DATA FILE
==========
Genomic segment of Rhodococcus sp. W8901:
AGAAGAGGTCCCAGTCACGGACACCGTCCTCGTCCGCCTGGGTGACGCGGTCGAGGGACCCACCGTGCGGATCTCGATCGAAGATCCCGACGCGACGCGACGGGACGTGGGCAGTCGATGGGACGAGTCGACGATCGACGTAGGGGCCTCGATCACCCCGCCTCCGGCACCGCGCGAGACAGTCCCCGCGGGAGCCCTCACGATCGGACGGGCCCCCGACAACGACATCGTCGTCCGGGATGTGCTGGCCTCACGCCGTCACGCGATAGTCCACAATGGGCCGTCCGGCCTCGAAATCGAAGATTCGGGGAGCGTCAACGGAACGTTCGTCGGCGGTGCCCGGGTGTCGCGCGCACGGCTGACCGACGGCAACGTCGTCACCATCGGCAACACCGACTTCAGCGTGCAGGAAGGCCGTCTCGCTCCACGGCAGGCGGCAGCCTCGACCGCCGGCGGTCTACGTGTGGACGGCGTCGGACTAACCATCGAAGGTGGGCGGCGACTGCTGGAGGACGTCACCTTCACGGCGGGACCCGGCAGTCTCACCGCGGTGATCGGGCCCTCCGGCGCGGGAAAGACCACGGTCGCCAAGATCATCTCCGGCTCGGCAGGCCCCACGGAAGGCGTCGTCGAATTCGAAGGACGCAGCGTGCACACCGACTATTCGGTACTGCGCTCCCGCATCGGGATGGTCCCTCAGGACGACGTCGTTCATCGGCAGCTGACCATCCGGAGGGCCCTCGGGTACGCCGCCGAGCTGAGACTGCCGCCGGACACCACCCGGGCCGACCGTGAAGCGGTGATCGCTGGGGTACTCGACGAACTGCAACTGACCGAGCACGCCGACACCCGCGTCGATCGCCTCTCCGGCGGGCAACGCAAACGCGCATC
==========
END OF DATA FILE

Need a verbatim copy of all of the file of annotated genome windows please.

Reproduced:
Genomic segment of Rhodococcus sp. W8901:
AGAAGAGGTCCCAGTCACGGACACCGTCCTCGTCCGCCTGGGTGACGCGGTCGAGGGACCCACCGTGCGGATCTCGATCGAAGATCCCGACGCGACGCGACGGGACGTGGGCAGTCGATGGGACGAGTCGACGATCGACGTAGGGGCCTCGATCACCCCGCCTCCGGCACCGCGCGAGACAGTCCCCGCGGGAGCCCTCACGATCGGACGGGCCCCCGACAACGACATCGTCGTCCGGGATGTGCTGGCCTCACGCCGTCACGCGATAGTCCACAATGGGCCGTCCGGCCTCGAAATCGAAGATTCGGGGAGCGTCAACGGAACGTTCGTCGGCGGTGCCCGGGTGTCGCGCGCACGGCTGACCGACGGCAACGTCGTCACCATCGGCAACACCGACTTCAGCGTGCAGGAAGGCCGTCTCGCTCCACGGCAGGCGGCAGCCTCGACCGCCGGCGGTCTACGTGTGGACGGCGTCGGACTAACCATCGAAGGTGGGCGGCGACTGCTGGAGGACGTCACCTTCACGGCGGGACCCGGCAGTCTCACCGCGGTGATCGGGCCCTCCGGCGCGGGAAAGACCACGGTCGCCAAGATCATCTCCGGCTCGGCAGGCCCCACGGAAGGCGTCGTCGAATTCGAAGGACGCAGCGTGCACACCGACTATTCGGTACTGCGCTCCCGCATCGGGATGGTCCCTCAGGACGACGTCGTTCATCGGCAGCTGACCATCCGGAGGGCCCTCGGGTACGCCGCCGAGCTGAGACTGCCGCCGGACACCACCCGGGCCGACCGTGAAGCGGTGATCGCTGGGGTACTCGACGAACTGCAACTGACCGAGCACGCCGACACCCGCGTCGATCGCCTCTCCGGCGGGCAACGCAAACGCGCATC